The College administers the Calculus Accreditation Examination. On the basis of this exam, a student may receive credit for up to three quarters of calculus (MATH 15100-15200-15300 Calculus I-II-III). Students earning one quarter of credit on this exam may begin MATH 15200 Calculus II; students earning two quarters of credit may begin with MATH 15300 Calculus III; and students earning three quarters of credit may begin with MATH 15900 Introduction to Proofs in Analysis and Linear Algebra, MATH 19520 Mathematical Methods for Social Sciences, MATH 19620 Linear Algebra, or MATH 20000 Mathematical Methods for Physical Sciences I. Strong students, especially those planning to continue with higher level mathematics or other disciplines requiring advanced mathematics, are urged to take this accreditation exam. Students who are invited to begin Honors Calculus are encouraged to forgo credit in MATH 15100 Calculus I and/or MATH 15200 Calculus II in order to take the full Honors Calculus sequence, MATH 16100-16200-16300 Honors Calculus I-II-III.
Students may also earn up to two quarters of credit for calculus on the basis of AP scores. Students with a grade of 5 on the BC Calculus AP exam receive credit for MATH 15100 Calculus I and MATH 15200 Calculus II, and may begin taking MATH 15300 Calculus III. Students with a grade of 4 on the BC Calculus AP exam or a grade of 5 on the AB Calculus AP exam receive credit for MATH 15100 Calculus I and may begin taking MATH 15200 Calculus II.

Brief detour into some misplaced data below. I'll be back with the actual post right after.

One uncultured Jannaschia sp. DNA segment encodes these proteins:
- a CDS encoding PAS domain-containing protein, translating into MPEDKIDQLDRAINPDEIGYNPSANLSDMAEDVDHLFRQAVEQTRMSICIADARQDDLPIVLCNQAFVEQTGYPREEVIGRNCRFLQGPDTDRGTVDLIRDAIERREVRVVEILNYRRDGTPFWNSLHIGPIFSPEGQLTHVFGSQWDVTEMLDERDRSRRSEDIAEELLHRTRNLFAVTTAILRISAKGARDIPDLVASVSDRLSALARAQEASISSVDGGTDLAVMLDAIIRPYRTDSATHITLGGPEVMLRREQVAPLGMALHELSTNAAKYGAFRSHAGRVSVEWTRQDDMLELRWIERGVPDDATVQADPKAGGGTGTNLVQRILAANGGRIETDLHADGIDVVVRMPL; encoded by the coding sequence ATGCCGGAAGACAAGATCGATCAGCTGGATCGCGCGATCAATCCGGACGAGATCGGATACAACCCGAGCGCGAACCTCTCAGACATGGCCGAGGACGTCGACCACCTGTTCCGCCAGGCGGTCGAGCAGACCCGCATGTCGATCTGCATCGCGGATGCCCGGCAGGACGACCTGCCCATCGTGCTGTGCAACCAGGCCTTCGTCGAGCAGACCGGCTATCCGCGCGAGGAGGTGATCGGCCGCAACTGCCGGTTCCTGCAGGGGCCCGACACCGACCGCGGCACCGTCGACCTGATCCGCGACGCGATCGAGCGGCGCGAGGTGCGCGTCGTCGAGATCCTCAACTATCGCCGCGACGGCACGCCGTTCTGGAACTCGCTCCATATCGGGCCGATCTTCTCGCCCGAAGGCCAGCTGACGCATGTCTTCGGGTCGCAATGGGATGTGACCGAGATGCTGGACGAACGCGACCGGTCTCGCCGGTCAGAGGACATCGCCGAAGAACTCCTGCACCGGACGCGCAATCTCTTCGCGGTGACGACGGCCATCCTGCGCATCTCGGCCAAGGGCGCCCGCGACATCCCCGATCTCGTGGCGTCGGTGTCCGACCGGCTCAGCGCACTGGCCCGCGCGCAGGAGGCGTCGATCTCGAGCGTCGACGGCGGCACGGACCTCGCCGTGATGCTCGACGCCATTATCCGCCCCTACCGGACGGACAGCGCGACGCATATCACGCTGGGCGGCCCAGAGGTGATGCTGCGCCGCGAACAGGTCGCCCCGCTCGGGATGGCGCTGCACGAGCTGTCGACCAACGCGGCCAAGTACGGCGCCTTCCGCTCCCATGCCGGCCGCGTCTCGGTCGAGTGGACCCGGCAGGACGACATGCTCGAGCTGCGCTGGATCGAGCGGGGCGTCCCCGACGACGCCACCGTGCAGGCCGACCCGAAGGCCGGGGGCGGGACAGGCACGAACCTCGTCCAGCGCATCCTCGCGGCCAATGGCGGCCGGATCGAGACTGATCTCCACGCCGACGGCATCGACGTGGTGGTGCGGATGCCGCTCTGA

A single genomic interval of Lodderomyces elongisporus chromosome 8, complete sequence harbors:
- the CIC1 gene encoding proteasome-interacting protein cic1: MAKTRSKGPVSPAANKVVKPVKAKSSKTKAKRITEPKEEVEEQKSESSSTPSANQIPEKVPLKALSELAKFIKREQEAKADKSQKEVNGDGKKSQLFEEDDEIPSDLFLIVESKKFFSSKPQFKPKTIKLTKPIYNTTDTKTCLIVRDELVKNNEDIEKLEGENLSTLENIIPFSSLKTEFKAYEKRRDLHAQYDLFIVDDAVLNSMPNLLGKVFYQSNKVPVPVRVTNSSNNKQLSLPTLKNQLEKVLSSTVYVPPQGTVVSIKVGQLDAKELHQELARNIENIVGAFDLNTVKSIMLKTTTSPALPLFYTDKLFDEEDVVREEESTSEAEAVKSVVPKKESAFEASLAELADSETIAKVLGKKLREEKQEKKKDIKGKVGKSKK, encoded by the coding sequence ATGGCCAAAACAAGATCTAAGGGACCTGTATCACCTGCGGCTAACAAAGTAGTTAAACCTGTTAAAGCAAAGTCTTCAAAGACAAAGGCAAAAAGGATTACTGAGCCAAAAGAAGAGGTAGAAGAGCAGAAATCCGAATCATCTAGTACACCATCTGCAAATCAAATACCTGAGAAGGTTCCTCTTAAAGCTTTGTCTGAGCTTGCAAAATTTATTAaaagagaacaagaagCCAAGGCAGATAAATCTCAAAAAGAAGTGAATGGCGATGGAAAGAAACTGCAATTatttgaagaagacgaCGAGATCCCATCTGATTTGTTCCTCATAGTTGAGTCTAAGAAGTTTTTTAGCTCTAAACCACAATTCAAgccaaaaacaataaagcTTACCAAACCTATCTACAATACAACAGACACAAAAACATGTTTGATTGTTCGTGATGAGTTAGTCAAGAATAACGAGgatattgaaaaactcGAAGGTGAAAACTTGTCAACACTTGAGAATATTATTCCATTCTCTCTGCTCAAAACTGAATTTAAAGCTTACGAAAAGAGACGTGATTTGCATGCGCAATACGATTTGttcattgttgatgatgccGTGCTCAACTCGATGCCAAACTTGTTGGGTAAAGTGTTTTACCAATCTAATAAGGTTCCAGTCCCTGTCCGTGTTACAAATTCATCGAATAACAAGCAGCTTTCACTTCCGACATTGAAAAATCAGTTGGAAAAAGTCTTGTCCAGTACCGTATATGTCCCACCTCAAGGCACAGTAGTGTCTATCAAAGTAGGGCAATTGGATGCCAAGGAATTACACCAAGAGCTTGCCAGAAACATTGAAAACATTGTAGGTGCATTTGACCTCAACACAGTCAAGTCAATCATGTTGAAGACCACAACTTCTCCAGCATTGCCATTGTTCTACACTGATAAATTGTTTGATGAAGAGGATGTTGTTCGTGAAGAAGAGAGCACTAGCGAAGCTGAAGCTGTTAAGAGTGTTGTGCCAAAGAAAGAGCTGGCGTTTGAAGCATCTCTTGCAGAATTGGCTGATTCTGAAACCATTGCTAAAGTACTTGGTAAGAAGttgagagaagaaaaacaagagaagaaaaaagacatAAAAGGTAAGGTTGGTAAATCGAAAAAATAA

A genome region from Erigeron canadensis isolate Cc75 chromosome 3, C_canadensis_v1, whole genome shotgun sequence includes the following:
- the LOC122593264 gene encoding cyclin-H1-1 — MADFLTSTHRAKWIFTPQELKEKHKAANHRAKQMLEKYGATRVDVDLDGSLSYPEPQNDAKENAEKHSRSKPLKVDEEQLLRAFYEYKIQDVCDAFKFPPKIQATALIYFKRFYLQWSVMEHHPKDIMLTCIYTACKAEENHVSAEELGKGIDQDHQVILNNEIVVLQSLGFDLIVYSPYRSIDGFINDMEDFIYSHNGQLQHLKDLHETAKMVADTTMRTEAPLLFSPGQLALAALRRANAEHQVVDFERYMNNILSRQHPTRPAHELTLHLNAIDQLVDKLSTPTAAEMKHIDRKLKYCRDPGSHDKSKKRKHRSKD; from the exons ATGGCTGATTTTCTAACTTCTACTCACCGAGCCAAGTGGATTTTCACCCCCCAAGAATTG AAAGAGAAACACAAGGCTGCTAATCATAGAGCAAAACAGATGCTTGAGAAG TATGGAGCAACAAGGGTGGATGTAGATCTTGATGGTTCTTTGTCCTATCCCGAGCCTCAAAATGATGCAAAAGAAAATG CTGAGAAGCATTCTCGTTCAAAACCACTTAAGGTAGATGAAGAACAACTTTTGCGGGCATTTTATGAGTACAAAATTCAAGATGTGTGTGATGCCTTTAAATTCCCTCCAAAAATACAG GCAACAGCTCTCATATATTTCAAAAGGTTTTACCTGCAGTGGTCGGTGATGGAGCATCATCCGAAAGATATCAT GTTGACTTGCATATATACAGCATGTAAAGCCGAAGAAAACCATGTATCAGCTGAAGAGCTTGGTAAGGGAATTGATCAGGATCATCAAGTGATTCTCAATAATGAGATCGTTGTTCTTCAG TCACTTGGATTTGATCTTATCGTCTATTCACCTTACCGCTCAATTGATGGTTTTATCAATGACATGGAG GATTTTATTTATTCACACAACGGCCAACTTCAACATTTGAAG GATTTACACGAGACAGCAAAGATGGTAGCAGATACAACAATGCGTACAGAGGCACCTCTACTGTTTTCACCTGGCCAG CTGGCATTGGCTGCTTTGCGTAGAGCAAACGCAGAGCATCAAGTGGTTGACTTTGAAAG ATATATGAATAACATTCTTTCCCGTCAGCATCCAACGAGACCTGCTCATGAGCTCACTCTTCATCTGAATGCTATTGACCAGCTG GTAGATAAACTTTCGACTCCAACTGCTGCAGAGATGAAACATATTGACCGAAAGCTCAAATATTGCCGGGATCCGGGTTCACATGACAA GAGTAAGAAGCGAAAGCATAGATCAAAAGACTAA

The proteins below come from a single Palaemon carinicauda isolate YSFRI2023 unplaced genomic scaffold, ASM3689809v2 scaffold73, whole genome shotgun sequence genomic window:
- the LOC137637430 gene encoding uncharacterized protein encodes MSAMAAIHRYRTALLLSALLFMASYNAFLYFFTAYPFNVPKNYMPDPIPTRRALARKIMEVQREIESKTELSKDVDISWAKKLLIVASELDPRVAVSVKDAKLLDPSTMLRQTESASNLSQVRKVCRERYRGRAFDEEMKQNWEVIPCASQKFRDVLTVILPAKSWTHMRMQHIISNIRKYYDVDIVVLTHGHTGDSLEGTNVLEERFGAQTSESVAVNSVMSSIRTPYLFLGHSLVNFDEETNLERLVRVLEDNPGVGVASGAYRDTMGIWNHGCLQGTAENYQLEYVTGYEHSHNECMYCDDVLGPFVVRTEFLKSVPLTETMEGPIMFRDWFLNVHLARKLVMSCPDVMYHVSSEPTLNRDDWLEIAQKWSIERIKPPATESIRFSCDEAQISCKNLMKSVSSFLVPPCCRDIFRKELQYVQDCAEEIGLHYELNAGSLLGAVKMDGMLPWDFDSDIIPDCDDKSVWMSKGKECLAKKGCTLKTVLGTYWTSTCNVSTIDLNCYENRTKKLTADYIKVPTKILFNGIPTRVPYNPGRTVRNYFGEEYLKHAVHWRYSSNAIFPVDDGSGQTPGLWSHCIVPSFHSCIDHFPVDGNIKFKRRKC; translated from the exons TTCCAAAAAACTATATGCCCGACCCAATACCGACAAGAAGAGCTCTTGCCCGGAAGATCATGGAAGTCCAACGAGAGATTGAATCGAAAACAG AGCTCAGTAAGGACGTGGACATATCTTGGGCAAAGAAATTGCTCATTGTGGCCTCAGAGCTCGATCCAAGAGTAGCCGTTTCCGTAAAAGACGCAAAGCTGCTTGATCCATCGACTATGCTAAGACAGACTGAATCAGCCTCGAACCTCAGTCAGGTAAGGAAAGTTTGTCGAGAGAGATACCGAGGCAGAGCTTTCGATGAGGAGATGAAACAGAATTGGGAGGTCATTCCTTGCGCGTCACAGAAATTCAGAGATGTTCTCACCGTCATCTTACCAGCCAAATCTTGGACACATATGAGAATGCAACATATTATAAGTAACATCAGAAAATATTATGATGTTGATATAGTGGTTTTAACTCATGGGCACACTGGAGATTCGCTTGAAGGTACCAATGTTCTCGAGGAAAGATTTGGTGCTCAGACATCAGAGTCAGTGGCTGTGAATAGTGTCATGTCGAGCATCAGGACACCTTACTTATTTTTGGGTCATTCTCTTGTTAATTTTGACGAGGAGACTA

The calculus accreditation exam must be taken before the beginning of Orientation Week and may be taken only once by incoming students (first-years or transfers).
Chemistry Accreditation Examinations
Students who are exceptionally well prepared in chemistry may earn credit for one or more quarters of chemistry on the basis of AP scores or accreditation examinations. Students who have taken the Advanced Placement (AP) test in chemistry and received a grade of 5 will be given credit for CHEM 11100-11200-11300 Comprehensive General Chemistry I-II-III. The Department of Chemistry also administers an accreditation examination in CHEM 11100-11200-11300 Comprehensive General Chemistry I-II-III. Students may receive credit for chemistry on the basis of their performance on these examinations. The examination in general chemistry is offered only during Orientation, or at the start of Autumn Quarter by arrangement with Dr. Vera Dragisich, Department of Chemistry, 702.3071. Only incoming students (i.e., first-year and transfer students) are eligible to take these examinations.
Physics Accreditation Examinations